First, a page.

On 15 March 2007, the ICJ made an oral intervention during the interactive dialogue with the High Commissioner for Human Rights at the fourth session of the Human Rights Council.
The ICJ statement addressed the human rights situation in Sri Lanka and Colombia.
Human Rights Council 4th session, 12 to 30 March 2007. Report of the High Commissioner for Human Rights Interactive Dialogue
Oral Intervention of the International Commission of Jurists:
The International Commission of Jurists (ICJ) is deeply concerned about the human rights and humanitarian situation in Sri Lanka.
Civilians are caught in the middle of an escalating conflict in Sri Lanka, in which the fundamental principle of distinction between civilians and combatants is not being respected by all parties to the conflict. The situation has not improved since the Council met in December and justifies continuing, special and close scrutiny by the Council. The ICJ would therefore ask the High Commissioner to continue to monitor the situation and make recommendations on any role that the Human Rights Council should play.
At the second session of the Council in September, the High Commissioner rightly stated, and I quote: “There is an urgent need for the international community to monitor the unfolding human rights situation as these are not merely ceasefire violations but grave breaches of international human rights and humanitarian law”.
Mr President, this very poignant statement applies even more today than it did six months ago.
In this light, the ICJ urges the High Commissioner and member states of the Council to establish a full-fledged international human rights field operation, which could play a significant role in helping to protect lives. This field operation can contribute to improvements in the immediate protection of civilians as well as develop constructive mechanisms through which Governments can collaborate with OHCHR to respond to the human rights situation in Sri Lanka. With this in mind, the ICJ encourages the Government of Sri Lanka to invite the High Commissioner for Human Rights to visit Sri Lanka.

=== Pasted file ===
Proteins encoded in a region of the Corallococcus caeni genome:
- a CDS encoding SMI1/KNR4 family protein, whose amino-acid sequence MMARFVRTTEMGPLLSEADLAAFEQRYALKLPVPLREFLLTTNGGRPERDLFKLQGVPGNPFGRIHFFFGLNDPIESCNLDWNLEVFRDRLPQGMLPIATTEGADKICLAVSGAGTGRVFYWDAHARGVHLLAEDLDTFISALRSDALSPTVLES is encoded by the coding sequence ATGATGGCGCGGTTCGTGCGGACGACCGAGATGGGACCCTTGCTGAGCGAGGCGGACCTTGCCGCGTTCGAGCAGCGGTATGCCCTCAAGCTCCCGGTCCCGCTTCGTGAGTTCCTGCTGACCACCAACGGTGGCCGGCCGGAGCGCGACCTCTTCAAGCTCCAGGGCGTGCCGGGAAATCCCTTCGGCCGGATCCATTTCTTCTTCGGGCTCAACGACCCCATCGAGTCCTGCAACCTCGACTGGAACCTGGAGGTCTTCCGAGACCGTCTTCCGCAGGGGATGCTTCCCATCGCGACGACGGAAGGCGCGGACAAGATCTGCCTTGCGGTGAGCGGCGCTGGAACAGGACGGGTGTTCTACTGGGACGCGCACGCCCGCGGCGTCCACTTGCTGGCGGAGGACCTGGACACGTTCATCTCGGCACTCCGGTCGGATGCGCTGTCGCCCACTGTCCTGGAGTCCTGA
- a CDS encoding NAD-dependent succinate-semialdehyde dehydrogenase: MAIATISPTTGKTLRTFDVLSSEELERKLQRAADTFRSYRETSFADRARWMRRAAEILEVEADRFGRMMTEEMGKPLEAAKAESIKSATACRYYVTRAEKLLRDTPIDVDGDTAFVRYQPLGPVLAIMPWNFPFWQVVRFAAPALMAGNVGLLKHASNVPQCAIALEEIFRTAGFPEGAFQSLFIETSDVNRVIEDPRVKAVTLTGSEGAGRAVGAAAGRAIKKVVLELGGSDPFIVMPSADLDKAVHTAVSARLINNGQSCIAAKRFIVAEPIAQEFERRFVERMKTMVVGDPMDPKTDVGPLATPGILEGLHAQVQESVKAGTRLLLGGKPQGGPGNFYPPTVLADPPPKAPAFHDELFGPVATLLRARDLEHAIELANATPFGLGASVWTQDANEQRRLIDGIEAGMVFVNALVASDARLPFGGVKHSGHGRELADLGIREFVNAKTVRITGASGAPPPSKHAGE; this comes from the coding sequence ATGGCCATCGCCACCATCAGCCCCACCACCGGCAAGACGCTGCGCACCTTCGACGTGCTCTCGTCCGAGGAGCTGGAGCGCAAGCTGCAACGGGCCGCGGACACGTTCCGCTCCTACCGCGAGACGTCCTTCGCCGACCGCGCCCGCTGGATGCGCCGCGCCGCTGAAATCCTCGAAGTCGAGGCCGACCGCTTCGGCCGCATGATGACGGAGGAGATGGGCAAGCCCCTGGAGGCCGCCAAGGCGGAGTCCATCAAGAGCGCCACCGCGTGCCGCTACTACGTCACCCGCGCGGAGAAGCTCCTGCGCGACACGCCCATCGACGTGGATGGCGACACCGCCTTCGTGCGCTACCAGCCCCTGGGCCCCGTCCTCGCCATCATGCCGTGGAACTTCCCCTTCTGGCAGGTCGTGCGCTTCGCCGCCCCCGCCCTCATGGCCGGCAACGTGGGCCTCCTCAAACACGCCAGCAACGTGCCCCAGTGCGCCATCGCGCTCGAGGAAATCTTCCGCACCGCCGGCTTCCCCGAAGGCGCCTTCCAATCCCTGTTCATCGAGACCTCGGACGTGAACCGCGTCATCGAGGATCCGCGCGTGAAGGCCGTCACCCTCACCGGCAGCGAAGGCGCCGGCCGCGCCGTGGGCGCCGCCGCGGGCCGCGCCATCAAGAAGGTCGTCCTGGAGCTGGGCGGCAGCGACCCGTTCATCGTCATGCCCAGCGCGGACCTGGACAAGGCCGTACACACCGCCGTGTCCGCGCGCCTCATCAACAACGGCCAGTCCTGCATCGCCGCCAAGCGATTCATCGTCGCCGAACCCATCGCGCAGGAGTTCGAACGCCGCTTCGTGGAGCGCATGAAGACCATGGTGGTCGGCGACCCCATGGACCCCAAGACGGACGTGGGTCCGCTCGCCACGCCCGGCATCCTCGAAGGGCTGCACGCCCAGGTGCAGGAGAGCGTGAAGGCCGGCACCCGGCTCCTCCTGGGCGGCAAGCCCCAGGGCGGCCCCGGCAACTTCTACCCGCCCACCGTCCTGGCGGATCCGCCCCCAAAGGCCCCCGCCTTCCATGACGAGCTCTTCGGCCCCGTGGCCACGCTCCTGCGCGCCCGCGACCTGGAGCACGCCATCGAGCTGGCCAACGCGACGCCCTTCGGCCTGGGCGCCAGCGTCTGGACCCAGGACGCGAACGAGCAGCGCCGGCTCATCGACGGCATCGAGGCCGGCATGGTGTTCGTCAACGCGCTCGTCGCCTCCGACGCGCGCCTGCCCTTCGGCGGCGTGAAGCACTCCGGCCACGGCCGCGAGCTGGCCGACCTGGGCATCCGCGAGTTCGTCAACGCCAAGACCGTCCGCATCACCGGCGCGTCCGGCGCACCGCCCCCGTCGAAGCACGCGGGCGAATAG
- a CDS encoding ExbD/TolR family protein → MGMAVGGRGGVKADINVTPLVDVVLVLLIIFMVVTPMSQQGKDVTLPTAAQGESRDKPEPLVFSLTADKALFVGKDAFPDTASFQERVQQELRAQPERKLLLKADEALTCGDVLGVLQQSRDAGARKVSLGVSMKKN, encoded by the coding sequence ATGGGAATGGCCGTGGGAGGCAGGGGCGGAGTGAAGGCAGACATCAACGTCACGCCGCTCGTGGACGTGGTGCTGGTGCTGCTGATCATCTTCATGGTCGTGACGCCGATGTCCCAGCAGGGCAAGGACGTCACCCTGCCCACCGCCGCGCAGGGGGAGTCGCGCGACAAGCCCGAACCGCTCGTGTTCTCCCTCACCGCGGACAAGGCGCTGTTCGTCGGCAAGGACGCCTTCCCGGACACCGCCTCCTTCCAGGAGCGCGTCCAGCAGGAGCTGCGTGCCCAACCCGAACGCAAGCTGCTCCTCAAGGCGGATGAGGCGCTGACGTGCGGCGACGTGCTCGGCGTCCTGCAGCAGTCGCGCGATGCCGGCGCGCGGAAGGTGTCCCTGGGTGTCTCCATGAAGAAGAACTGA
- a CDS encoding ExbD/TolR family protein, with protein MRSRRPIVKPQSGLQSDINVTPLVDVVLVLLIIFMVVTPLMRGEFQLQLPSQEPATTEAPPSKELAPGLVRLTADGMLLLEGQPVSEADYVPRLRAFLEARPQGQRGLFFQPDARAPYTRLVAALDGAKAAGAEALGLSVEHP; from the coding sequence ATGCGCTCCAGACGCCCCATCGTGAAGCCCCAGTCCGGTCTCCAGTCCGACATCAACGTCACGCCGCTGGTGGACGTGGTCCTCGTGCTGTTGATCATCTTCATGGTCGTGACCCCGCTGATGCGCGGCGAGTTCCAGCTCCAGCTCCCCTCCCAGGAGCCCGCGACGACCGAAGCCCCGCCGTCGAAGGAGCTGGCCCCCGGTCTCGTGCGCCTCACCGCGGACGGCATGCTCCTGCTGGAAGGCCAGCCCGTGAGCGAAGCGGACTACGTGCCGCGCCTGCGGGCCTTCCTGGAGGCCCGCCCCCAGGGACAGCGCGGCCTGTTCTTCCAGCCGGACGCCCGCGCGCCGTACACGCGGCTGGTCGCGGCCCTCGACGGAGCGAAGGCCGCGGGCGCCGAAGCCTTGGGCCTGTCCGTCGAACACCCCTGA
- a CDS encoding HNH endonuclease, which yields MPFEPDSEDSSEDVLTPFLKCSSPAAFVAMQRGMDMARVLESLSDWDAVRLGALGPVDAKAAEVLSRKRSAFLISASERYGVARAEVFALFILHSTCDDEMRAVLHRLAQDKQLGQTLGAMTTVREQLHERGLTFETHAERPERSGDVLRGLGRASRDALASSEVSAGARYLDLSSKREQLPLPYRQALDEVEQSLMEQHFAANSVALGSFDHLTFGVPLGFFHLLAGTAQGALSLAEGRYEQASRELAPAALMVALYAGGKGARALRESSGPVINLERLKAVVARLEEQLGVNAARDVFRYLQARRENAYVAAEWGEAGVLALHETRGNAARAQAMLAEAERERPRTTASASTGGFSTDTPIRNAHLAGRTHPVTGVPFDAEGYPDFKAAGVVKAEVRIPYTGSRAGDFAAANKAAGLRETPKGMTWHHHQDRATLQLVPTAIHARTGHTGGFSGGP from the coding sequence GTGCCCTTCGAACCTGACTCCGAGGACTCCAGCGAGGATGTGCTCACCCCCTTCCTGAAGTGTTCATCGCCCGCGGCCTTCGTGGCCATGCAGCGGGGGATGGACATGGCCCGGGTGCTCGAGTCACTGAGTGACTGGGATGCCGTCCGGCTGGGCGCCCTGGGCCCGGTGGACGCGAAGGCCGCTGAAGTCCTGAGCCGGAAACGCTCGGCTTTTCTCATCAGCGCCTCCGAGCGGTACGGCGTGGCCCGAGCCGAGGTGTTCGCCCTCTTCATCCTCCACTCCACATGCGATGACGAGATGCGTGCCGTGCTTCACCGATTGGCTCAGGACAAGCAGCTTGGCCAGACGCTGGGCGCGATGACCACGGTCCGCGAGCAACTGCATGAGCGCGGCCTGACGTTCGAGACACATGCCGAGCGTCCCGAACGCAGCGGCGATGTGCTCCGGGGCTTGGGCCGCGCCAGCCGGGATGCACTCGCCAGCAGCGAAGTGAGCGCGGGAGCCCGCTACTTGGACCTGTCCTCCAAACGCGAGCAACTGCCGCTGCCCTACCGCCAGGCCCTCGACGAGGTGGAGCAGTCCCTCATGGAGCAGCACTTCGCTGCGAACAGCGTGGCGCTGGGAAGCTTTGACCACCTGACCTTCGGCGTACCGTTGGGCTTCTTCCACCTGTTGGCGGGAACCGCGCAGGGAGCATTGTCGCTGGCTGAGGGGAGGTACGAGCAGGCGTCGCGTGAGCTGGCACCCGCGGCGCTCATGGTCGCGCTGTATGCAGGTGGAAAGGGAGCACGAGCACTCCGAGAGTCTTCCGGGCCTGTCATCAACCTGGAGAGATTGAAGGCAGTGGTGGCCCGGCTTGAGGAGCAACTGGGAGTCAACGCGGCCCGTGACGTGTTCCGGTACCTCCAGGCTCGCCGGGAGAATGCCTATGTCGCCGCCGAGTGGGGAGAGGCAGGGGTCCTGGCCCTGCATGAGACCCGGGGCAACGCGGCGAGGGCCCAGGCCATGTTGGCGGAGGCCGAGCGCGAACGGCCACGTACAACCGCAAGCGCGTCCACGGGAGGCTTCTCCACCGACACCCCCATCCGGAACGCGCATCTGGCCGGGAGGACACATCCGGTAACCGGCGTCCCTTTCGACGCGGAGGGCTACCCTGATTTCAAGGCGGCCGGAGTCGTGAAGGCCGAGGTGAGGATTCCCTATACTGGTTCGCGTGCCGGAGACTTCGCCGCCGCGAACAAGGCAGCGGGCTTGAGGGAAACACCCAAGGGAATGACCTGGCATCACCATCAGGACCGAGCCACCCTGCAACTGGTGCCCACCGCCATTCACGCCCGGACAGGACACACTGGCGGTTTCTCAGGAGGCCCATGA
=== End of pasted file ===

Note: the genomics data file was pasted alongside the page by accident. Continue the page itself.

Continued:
During 2006, the Colombian population continued to suffer from the persistent and very serious human rights and humanitarian crisis in the country. Between July 2002 and June 2006, more than 11’000 people were killed or disappeared. The overwhelming majority of these crimes have been committed by paramilitary groups. However, the number of cases directly involving state actors has increased. The ICJ is deeply concerned that, despite the “demobilization process”, paramilitary structures have not been dismantled. On the contrary, paramilitary groups have consolidated their political, economic and social control, as shown by numerous recent scandals involving the infiltration of state institutions by paramilitaries. Moreover, the legal framework for the demobilization adopted since 2003 grants a de facto amnesty to more than 90% of the paramilitaries, leaving thousands of crimes unpunished.
Since the adoption of the first Chairperson Statement on Colombia in 1996, the Commission on Human Rights has examined every year the human rights situation in Colombia. In light of the above, the ICJ urges the Council to regularly monitor the situation of human rights in Colombia and debate this situation publicly, in accordance with the functions transmitted to this body by the Commission on Human Rights (under paragraph 6 of resolution 60/251 of the General Assembly) and with the Council’s mandate to monitor situations of serious and systematic human rights violations (in accordance with paragraph 3 of resolution 60/251 of the General Assembly). As a result of its monitoring, based on the annual reports produced by the Office of the High Commissioner in Colombia, the Council should then make recommendations to the Colombian state to ensure compliance with its obligations under international human rights law and recommendations to all armed actors to respect international humanitarian law.
intervention Human Rights Council IV-non-judicial submission-2007 (full text, PDF)AdvocacyNon-legal submissions